When travel to the United States was banned in 2017 before winning silver for a daring feat at the First Global Challenge in Washington D.C., the so-called Afghan All-Girl Robotics team is now “begging” Canada to go to them. The robotics team – called “Afghan Dreamers” – has come up with unique innovations since its inception four years ago, including low-cost, hand-operated ventilators for coronavirus patients, discarded parts from old Toyota Corollas, a typical car in Afghanistan.
The young women were looking forward to a long and successful career in STEM, but after the fall of Kabul to the Taliban, they were known to be “terrified”. “What’s happening to little girls this past week is that the Taliban are literally going from house to house taking girls out and forcing their children to be brides,” human rights lawyer Kimberley Motley told the Canadian Broadcasting Corporation (CBC).
We are very concerned about what is happening with this Afghan Girls Robotics team – these girls who want to be engineers, they want to be in the AI community and they dare to dream of success. Lawyers said they were “literally begging” the Canadian government and Prime Minister Trudeau specifically to allow the team to come to Canada, where they met with Trudeau after winning another robotics competition in 2018.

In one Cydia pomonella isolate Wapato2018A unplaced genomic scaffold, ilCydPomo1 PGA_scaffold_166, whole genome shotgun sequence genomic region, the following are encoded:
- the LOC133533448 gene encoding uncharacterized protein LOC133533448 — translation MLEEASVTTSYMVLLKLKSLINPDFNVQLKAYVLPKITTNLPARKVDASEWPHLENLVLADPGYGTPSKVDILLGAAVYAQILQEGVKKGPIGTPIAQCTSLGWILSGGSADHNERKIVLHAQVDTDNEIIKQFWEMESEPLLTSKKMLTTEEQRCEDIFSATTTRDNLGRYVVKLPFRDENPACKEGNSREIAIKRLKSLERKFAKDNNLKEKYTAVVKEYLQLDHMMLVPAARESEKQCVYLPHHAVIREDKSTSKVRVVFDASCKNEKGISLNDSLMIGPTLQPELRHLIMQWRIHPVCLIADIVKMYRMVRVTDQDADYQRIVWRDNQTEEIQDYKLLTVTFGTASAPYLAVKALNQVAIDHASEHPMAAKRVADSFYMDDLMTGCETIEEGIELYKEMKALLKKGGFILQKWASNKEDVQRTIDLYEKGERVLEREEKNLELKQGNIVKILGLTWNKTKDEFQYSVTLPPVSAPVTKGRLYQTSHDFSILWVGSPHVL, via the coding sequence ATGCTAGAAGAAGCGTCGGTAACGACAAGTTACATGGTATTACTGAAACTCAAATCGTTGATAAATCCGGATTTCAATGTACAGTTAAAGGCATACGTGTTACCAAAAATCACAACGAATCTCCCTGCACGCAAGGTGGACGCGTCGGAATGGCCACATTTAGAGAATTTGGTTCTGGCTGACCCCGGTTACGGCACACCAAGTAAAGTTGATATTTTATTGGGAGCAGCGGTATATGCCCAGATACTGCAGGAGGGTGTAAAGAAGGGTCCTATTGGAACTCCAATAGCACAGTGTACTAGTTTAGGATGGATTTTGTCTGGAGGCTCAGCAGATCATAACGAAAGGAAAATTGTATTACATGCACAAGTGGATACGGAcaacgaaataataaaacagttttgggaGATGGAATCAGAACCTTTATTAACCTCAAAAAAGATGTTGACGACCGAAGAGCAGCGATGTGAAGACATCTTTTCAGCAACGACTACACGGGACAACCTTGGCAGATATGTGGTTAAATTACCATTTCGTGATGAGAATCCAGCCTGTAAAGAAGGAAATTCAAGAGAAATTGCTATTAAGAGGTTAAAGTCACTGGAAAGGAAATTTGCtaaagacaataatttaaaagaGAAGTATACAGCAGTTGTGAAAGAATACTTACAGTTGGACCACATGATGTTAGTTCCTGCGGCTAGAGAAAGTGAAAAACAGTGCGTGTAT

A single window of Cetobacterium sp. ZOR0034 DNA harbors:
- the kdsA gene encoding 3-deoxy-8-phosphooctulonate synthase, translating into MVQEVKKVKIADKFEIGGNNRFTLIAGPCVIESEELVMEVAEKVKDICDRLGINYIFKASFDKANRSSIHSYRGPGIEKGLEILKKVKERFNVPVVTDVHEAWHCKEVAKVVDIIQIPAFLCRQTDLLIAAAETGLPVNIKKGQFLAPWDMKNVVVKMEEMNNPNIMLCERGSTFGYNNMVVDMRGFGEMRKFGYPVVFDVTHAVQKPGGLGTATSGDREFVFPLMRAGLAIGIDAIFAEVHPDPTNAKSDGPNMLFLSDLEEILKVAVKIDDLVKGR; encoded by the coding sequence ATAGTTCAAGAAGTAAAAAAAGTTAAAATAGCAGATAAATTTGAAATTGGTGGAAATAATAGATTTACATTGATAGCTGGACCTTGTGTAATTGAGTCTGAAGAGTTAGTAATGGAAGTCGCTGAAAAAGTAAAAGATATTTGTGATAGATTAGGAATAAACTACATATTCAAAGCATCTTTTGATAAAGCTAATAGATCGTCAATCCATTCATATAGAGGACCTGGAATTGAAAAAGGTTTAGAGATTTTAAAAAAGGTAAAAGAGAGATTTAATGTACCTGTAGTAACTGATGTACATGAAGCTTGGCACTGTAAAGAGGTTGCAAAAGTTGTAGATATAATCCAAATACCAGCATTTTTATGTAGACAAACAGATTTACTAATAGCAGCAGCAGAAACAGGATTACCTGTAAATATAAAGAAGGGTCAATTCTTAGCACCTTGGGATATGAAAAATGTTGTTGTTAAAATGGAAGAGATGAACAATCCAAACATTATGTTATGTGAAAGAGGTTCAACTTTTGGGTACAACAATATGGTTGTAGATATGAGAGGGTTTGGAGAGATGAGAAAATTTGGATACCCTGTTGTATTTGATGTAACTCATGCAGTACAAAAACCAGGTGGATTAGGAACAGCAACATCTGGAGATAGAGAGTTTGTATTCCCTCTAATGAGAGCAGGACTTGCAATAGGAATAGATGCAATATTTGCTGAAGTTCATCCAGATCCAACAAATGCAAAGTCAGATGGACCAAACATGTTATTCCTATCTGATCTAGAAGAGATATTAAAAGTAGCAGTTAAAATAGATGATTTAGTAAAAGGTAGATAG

“They want to be educated,” Motley told CBC. “They want to be in a safe place. They want to make Afghanistan proud, and they want to make the world proud and move forward with their dream of robotics, their A.I. dream.” “They believe that Canada will basically be an amazing place to continue a future.” The message is completely different from the speech given by the team captain Fatemah Qaderyan at the Oslo Freedom Forum in 2018 captain.
“Everything starts with a child’s imagination,” Fatema said as she spoke. “After a while, the imagination grows and becomes a dream. Once they get that dream, they want to make it a reality. However, children who live in conflict areas […] are told that their dreams will be just dreams.” “Leadership must be in the hands of young people, a generation that sees technology as a weapon against war. Now that we have our first taste of education, we want to get as much as possible to build a better future for ourselves.”
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